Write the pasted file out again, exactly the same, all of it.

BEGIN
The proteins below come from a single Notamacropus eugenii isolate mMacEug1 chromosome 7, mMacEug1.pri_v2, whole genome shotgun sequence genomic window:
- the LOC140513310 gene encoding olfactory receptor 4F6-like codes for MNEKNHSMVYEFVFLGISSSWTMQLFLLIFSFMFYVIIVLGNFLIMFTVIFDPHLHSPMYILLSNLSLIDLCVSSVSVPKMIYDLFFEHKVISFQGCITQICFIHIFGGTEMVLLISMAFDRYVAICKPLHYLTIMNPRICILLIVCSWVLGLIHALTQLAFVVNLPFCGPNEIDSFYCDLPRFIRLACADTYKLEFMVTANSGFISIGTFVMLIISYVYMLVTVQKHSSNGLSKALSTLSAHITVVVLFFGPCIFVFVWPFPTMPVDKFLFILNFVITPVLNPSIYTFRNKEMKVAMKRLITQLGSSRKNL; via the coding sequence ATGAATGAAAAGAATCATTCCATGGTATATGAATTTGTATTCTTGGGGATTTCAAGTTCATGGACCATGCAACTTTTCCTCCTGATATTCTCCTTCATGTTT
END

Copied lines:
The proteins below come from a single Notamacropus eugenii isolate mMacEug1 chromosome 7, mMacEug1.pri_v2, whole genome shotgun sequence genomic window:
- the LOC140513310 gene encoding olfactory receptor 4F6-like codes for MNEKNHSMVYEFVFLGISSSWTMQLFLLIFSFMFYVIIVLGNFLIMFTVIFDPHLHSPMYILLSNLSLIDLCVSSVSVPKMIYDLFFEHKVISFQGCITQICFIHIFGGTEMVLLISMAFDRYVAICKPLHYLTIMNPRICILLIVCSWVLGLIHALTQLAFVVNLPFCGPNEIDSFYCDLPRFIRLACADTYKLEFMVTANSGFISIGTFVMLIISYVYMLVTVQKHSSNGLSKALSTLSAHITVVVLFFGPCIFVFVWPFPTMPVDKFLFILNFVITPVLNPSIYTFRNKEMKVAMKRLITQLGSSRKNL; via the coding sequence ATGAATGAAAAGAATCATTCCATGGTATATGAATTTGTATTCTTGGGGATTTCAAGTTCATGGACCATGCAACTTTTCCTCCTGATATTCTCCTTCATGTTT